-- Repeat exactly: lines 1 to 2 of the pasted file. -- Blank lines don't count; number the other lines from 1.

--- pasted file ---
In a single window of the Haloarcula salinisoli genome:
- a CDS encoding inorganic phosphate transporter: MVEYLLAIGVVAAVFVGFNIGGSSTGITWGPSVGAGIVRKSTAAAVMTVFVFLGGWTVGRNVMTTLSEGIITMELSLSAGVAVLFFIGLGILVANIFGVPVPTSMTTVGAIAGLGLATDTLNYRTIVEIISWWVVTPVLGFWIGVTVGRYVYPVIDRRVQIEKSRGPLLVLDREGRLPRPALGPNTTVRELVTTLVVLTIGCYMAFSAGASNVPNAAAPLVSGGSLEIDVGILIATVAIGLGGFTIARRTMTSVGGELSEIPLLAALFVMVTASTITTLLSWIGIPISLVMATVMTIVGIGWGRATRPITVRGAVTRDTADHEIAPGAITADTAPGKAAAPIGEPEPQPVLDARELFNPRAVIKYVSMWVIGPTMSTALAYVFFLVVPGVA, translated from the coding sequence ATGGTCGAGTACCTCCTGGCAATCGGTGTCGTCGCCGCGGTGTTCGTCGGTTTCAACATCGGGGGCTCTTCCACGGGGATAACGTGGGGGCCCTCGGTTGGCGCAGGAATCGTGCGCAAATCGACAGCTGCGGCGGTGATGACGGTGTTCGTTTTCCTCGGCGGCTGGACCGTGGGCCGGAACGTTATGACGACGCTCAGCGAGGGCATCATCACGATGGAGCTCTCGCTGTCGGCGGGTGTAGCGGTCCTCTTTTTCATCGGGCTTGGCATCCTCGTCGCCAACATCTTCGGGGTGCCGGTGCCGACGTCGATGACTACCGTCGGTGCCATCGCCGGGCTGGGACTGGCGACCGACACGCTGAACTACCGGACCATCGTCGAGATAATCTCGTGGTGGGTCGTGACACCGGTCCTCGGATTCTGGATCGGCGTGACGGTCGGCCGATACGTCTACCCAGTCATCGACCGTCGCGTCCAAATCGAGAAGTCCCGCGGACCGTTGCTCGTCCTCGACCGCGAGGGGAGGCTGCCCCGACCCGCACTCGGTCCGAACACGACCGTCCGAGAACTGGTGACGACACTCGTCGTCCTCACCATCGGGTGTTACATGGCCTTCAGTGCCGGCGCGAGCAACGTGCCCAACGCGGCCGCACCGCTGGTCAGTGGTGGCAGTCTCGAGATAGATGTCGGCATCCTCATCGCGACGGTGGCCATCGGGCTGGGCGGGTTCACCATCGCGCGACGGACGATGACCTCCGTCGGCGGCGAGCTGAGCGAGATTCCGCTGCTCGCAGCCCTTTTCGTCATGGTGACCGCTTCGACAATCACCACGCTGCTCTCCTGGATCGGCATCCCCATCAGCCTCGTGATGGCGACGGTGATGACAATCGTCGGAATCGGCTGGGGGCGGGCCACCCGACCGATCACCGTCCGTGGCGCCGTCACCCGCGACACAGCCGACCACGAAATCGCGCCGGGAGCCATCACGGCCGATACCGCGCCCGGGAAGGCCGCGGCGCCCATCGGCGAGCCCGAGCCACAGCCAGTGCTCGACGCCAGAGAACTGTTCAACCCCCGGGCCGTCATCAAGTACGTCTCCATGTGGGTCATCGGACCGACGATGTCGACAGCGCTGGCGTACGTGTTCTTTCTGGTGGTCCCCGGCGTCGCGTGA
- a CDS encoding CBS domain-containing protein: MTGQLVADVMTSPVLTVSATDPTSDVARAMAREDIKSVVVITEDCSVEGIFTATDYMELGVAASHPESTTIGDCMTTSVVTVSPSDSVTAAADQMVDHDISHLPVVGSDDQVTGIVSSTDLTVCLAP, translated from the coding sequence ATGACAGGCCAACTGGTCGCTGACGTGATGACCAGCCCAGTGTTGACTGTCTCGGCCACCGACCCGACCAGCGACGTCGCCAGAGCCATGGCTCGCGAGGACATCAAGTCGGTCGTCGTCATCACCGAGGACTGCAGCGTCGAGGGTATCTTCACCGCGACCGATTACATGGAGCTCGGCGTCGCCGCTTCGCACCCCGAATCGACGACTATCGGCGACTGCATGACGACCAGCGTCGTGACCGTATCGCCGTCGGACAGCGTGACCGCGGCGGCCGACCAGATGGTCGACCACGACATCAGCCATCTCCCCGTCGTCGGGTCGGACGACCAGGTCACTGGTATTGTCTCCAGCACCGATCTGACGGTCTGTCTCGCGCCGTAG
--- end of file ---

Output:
In a single window of the Haloarcula salinisoli genome:
- a CDS encoding inorganic phosphate transporter: MVEYLLAIGVVAAVFVGFNIGGSSTGITWGPSVGAGIVRKSTAAAVMTVFVFLGGWTVGRNVMTTLSEGIITMELSLSAGVAVLFFIGLGILVANIFGVPVPTSMTTVGAIAGLGLATDTLNYRTIVEIISWWVVTPVLGFWIGVTVGRYVYPVIDRRVQIEKSRGPLLVLDREGRLPRPALGPNTTVRELVTTLVVLTIGCYMAFSAGASNVPNAAAPLVSGGSLEIDVGILIATVAIGLGGFTIARRTMTSVGGELSEIPLLAALFVMVTASTITTLLSWIGIPISLVMATVMTIVGIGWGRATRPITVRGAVTRDTADHEIAPGAITADTAPGKAAAPIGEPEPQPVLDARELFNPRAVIKYVSMWVIGPTMSTALAYVFFLVVPGVA, translated from the coding sequence ATGGTCGAGTACCTCCTGGCAATCGGTGTCGTCGCCGCGGTGTTCGTCGGTTTCAACATCGGGGGCTCTTCCACGGGGATAACGTGGGGGCCCTCGGTTGGCGCAGGAATCGTGCGCAAATCGACAGCTGCGGCGGTGATGACGGTGTTCGTTTTCCTCGGCGGCTGGACCGTGGGCCGGAACGTTATGACGACGCTCAGCGAGGGCATCATCACGATGGAGCTCTCGCTGTCGGCGGGTGTAGCGGTCCTCTTTTTCATCGGGCTTGGCATCCTCGTCGCCAACATCTTCGGGGTGCCGGTGCCGACGTCGATGACTACCGTCGGTGCCATCGCCGGGCTGGGACTGGCGACCGACACGCTGAACTACCGGACCATCGTCGAGATAATCTCGTGGTGGGTCGTGACACCGGTCCTCGGATTCTGGATCGGCGTGACGGTCGGCCGATACGTCTACCCAGTCATCGACCGTCGCGTCCAAATCGAGAAGTCCCGCGGACCGTTGCTCGTCCTCGACCGCGAGGGGAGGCTGCCCCGACCCGCACTCGGTCCGAACACGACCGTCCGAGAACTGGTGACGACACTCGTCGTCCTCACCATCGGGTGTTACATGGCCTTCAGTGCCGGCGCGAGCAACGTGCCCAACGCGGCCGCACCGCTGGTCAGTGGTGGCAGTCTCGAGATAGATGTCGGCATCCTCATCGCGACGGTGGCCATCGGGCTGGGCGGGTTCACCATCGCGCGACGGACGATGACCTCCGTCGGCGGCGAGCTGAGCGAGATTCCGCTGCTCGCAGCCCTTTTCGTCATGGTGACCGCTTCGACAATCACCACGCTGCTCTCCTGGATCGGCATCCCCATCAGCCTCGTGATGGCGACGGTGATGACAATCGTCGGAATCGGCTGGGGGCGGGCCACCCGACCGATCACCGTCCGTGGCGCCGTCACCCGCGACACAGCCGACCACGAAATCGCGCCGGGAGCCATCACGGCCGATACCGCGCCCGGGAAGGCCGCGGCGCCCATCGGCGAGCCCGAGCCACAGCCAGTGCTCGACGCCAGAGAACTGTTCAACCCCCGGGCCGTCATCAAGTACGTCTCCATGTGGGTCATCGGACCGACGATGTCGACAGCGCTGGCGTACGTGTTCTTTCTGGTGGTCCCCGGCGTCGCGTGA